James Dickson was born in Stichell, the son of a tenant
farmer. Aged about fourteen, young James was apprenticed
to a saddler in Kelso. However, he seems to have been a
high spirited and mischievous young man for he vandalised
the Town Well in the Square, (according to one version by
polluting it with a dead cat), then fled the town to escape
The details of his subsequent career are somewhat obscure but by 1739 he was living in London where he carved out a very successful career as a merchant. It is likely that among his activities he was a prize agent dealing with the sale of ships captured during the wars with France and Spain. (At that time enemy ships and their contents were sold and the spoils shared by the men who had captured them.) He probably also did very well from the capture of Havannah in Cuba in 1762, as he would later name his house after this event.
In the 1760’s James Dickson returned to his native town, now an extremely wealthy man. He immediately began to acquire land in the district including an area beside the River Tweed, between Oven Wynd and the Old Bridge. Here he built himself a handsome town house - Havannah House - employing as his architect one James Nisbet, also a native of Kelso but with a practice in London. He also bought a number of properties in the Square where he had the Cross Keys Hotel erected. Further afield he bought the barony of Broughton near Peebles, and he became Member of Parliament. for a Scottish Burghs seat.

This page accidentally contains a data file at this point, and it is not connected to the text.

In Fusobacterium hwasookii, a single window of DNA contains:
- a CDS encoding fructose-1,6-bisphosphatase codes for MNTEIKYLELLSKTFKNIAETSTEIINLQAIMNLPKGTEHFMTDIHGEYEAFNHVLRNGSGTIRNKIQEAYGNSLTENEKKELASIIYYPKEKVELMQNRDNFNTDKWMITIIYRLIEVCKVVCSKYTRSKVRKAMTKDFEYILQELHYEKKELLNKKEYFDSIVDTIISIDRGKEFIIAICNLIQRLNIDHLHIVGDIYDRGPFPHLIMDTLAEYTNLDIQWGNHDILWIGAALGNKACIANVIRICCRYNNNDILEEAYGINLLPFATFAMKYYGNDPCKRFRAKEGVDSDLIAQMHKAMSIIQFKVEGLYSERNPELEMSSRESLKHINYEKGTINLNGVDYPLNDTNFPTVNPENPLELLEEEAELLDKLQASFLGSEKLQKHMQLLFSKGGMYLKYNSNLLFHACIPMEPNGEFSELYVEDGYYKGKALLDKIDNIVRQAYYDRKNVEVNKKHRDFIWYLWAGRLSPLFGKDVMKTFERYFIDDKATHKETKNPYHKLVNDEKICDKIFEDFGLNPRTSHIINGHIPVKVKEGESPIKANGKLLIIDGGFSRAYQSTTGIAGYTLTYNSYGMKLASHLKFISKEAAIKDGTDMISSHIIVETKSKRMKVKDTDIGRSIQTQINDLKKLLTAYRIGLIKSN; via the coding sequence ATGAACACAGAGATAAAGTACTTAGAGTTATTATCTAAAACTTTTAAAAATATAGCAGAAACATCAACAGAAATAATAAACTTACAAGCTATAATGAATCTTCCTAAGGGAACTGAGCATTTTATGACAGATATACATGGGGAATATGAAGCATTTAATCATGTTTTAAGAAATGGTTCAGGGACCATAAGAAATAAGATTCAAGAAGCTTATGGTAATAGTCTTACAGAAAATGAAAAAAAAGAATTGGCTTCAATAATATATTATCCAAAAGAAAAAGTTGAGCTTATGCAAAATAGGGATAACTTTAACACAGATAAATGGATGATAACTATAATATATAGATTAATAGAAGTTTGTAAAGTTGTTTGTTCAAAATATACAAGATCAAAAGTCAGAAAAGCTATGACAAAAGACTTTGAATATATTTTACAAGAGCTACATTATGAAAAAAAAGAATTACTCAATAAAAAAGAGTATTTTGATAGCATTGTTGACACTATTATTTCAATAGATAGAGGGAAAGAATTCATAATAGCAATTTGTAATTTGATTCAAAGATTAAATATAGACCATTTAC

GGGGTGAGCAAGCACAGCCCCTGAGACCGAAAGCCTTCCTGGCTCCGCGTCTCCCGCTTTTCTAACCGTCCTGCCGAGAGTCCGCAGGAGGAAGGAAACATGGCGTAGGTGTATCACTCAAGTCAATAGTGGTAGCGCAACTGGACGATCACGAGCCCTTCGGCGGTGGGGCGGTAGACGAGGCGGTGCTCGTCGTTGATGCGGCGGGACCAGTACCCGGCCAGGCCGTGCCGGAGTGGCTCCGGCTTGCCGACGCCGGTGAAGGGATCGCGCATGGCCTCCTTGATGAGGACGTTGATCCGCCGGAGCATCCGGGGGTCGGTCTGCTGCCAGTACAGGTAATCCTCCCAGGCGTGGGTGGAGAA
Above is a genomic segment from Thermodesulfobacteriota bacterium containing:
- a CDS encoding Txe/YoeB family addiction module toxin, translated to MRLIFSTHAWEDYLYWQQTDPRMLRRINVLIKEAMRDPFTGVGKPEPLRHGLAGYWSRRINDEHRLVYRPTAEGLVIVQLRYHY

In 1765 James Dickson bought the barony of Ednam from the last of the Edmonstone lairds. Thereafter he styled himself Dickson of Ednam and his house in Kelso was renamed Ednam House. As laird he was an enthusiastic improver, draining and enclosing land, building a water powered mill for making woollen cloth, and encouraging the setting up of a brewery business. The village of Ednam was rebuilt, the houses being roofed with pantiles or slates, and its main street is still today as Dickson planned it. His most ambitious project - for a canal from Kelso to Berwick to allow for the easier export of local produce - was never achieved. He was unable to raise the enthusiasm, or the money, from other local landowners and the plan came to nothing. He died in 1771, aged just 59.
Find out about the contribution people from Kelso have made through the ages. Biographies of characters with Kelso connections who have made their mark throughout the world.View Storyboard: James Dickson